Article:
Discover rich fossil-shell "reefs" after a hike through Anza-Borrego's Mud Hills Wash

This five-mile walk, in the low-lying, desolate, dry Carrizo Badlands of Anza-Borrego Desert State Park, takes you to fossil shell "reefs" so dense with fossils that fossilized shells and shell fragments outweigh the sandy matrix in which they are embedded.

A high-clearance automobile (or mountain bike) is recommended for reaching the starting point; otherwise you may be obliged to walk an additional four to five miles round trip. Drive east on Highway 78 to the desert town of Ocotillo Wells, then go eight miles south on the paved Split Mountain Road to the dirt-road turnoff for Fish Creek Primitive Camp. Short of the turnoff, signs announcing fees for using the park ($5 per day, $10 for three days) call your attention to an automated machine by the roadside that will accept your cash or credit card.

The dirt road follows Fish Creek Wash, which is typically dry and firm in late fall and winter but possibly slippery with mud following a major storm. Ahead looms Split Mountain, with cliff-like walls that occasionally shed rock debris onto the dirt road below. Drive on, passing (after a couple of inspiring miles) a dramatic thumbprint-shaped anticline and an interpretive plaque describing it.

Beyond the anticline, the walls of Split Mountain part and the sandy wash becomes wider. Park here on hard-packed sand. On the left (east) slope, you'll spot a narrow trail ascending to the "wind caves," a worthy side trip. These Swiss-cheese outcrops of sandstone were sculpted in part by the abrasive action of wind-blown sand particles.

For the hike to fossil reefs, head south in the main Fish Creek Wash for about 0.3 mile to where Mud Hills Wash comes in from the left (south). Walk south past the vehicle-closure signs and make your way along the smooth bed of the wash. If the wash bottom is moist from recent rain, you'll accumulate an inch or two of mud on your shoes, but that's part of the fun.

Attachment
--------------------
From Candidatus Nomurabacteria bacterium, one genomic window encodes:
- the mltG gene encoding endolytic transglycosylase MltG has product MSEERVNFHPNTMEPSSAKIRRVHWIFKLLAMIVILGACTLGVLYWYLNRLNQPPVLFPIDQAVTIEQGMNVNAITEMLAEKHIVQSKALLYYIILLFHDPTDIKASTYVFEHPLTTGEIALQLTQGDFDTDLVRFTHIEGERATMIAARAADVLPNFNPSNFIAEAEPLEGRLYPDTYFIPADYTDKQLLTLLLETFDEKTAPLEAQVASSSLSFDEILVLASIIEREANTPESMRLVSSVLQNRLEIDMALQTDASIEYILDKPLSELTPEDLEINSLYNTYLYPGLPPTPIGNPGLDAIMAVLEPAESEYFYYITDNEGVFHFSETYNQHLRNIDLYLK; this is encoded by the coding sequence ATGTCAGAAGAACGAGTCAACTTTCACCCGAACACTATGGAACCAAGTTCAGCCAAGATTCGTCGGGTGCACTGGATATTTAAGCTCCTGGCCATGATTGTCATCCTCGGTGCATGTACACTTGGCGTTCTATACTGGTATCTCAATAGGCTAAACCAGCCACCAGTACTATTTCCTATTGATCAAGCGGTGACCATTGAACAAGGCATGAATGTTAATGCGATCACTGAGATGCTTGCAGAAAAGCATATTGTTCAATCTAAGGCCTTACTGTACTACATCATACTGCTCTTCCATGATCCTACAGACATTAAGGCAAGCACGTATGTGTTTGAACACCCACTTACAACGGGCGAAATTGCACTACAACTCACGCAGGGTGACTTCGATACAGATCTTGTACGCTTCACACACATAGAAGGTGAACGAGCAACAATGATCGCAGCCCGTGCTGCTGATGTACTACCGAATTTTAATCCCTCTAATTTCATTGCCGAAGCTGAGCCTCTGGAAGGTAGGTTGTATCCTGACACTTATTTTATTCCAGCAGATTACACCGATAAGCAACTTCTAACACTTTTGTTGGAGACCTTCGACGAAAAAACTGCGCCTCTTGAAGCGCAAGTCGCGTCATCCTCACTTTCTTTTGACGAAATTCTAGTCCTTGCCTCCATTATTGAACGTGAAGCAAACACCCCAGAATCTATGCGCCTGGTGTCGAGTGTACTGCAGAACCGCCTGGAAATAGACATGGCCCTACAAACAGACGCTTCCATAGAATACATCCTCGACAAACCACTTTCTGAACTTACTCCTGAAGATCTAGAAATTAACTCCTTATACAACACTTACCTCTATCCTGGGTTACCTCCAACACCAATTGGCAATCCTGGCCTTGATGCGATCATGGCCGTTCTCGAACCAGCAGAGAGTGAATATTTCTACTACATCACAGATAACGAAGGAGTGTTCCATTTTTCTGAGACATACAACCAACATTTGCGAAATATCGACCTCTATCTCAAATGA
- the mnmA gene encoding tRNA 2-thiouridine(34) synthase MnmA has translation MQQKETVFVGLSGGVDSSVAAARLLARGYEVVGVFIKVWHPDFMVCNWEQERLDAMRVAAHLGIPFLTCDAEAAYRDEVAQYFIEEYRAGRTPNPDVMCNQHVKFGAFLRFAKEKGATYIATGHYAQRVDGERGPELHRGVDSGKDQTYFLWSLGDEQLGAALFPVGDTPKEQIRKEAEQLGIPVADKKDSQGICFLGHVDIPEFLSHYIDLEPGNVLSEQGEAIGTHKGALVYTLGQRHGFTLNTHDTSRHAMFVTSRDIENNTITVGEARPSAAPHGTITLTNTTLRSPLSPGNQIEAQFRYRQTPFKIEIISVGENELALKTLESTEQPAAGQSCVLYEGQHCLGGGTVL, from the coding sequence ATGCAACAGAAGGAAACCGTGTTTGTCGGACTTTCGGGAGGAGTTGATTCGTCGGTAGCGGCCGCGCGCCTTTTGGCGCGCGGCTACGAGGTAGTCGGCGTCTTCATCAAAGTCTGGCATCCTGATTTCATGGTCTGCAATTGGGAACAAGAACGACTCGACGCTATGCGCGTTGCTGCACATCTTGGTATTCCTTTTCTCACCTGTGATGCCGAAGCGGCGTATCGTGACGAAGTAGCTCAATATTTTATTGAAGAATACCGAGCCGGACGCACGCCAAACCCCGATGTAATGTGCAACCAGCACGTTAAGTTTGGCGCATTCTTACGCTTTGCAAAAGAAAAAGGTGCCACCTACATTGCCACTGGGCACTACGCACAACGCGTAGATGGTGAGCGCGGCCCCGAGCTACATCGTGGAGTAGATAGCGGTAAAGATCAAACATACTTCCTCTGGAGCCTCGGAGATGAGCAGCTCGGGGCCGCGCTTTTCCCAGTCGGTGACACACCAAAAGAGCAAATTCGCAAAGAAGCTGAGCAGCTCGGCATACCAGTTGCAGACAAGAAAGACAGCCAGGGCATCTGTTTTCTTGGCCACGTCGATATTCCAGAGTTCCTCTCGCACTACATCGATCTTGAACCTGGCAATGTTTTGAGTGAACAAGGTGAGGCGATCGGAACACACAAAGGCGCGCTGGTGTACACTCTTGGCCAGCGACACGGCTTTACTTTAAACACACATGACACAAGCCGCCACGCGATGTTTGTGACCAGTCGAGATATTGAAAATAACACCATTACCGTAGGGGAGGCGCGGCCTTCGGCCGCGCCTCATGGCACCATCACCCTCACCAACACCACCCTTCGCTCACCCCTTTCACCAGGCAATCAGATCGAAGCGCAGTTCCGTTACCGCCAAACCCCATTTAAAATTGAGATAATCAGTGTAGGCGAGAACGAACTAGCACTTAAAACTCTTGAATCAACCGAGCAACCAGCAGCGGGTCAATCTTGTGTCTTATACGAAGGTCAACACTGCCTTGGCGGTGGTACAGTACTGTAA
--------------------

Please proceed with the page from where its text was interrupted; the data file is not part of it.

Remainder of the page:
On the right is a spectacular undulating landscape of mud hills, glistening with flakes of gypsum. The gypsum is a type of salt (calcium sulfate) that remained when water evaporated from a briny inland sea millions of years ago. Above the mud hills rises a flat-topped butte with erosional features known as elephant knees along its north flank.

About 1.5 miles up meandering Mud Hills Wash, there's a major split. Take the right (southwest) fork, and swing around to the south side of the elephant knees butte. There you'll find, scattered along the wash and imbedded within the butte, the fossilized remains of oysters and pectens (scallops) that thrived in a northern extension of today's Gulf of California several millions of years ago. Keep in mind that no collecting of fossils is allowed in the state park.

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